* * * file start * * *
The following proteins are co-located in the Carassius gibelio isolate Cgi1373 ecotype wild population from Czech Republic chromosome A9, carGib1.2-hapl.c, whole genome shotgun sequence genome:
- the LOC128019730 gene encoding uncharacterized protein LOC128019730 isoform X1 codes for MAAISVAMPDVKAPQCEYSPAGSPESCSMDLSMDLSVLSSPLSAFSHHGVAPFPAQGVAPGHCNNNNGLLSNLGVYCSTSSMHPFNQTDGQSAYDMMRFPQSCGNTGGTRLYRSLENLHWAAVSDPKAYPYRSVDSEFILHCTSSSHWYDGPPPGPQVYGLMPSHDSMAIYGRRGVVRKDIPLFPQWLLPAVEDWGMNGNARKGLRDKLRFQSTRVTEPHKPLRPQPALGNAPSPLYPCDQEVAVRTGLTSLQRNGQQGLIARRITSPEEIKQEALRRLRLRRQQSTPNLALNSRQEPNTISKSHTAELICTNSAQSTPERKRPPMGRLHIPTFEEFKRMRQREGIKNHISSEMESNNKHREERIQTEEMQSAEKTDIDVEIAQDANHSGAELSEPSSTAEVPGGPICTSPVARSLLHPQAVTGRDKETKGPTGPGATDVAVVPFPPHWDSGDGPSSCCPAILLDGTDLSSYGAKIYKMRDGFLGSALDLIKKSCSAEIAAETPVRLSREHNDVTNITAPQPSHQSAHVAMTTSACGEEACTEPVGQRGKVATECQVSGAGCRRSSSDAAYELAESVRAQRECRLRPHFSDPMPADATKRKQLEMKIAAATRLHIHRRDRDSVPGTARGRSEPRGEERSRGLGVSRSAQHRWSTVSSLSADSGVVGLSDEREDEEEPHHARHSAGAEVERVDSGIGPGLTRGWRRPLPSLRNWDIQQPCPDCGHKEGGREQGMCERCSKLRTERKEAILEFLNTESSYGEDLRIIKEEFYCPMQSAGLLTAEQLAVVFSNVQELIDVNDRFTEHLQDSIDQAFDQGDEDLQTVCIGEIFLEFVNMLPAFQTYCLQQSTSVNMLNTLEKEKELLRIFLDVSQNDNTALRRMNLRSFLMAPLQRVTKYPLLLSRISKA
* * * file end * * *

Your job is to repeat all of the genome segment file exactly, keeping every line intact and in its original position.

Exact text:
The following proteins are co-located in the Carassius gibelio isolate Cgi1373 ecotype wild population from Czech Republic chromosome A9, carGib1.2-hapl.c, whole genome shotgun sequence genome:
- the LOC128019730 gene encoding uncharacterized protein LOC128019730 isoform X1 codes for MAAISVAMPDVKAPQCEYSPAGSPESCSMDLSMDLSVLSSPLSAFSHHGVAPFPAQGVAPGHCNNNNGLLSNLGVYCSTSSMHPFNQTDGQSAYDMMRFPQSCGNTGGTRLYRSLENLHWAAVSDPKAYPYRSVDSEFILHCTSSSHWYDGPPPGPQVYGLMPSHDSMAIYGRRGVVRKDIPLFPQWLLPAVEDWGMNGNARKGLRDKLRFQSTRVTEPHKPLRPQPALGNAPSPLYPCDQEVAVRTGLTSLQRNGQQGLIARRITSPEEIKQEALRRLRLRRQQSTPNLALNSRQEPNTISKSHTAELICTNSAQSTPERKRPPMGRLHIPTFEEFKRMRQREGIKNHISSEMESNNKHREERIQTEEMQSAEKTDIDVEIAQDANHSGAELSEPSSTAEVPGGPICTSPVARSLLHPQAVTGRDKETKGPTGPGATDVAVVPFPPHWDSGDGPSSCCPAILLDGTDLSSYGAKIYKMRDGFLGSALDLIKKSCSAEIAAETPVRLSREHNDVTNITAPQPSHQSAHVAMTTSACGEEACTEPVGQRGKVATECQVSGAGCRRSSSDAAYELAESVRAQRECRLRPHFSDPMPADATKRKQLEMKIAAATRLHIHRRDRDSVPGTARGRSEPRGEERSRGLGVSRSAQHRWSTVSSLSADSGVVGLSDEREDEEEPHHARHSAGAEVERVDSGIGPGLTRGWRRPLPSLRNWDIQQPCPDCGHKEGGREQGMCERCSKLRTERKEAILEFLNTESSYGEDLRIIKEEFYCPMQSAGLLTAEQLAVVFSNVQELIDVNDRFTEHLQDSIDQAFDQGDEDLQTVCIGEIFLEFVNMLPAFQTYCLQQSTSVNMLNTLEKEKELLRIFLDVSQNDNTALRRMNLRSFLMAPLQRVTKYPLLLSRISKA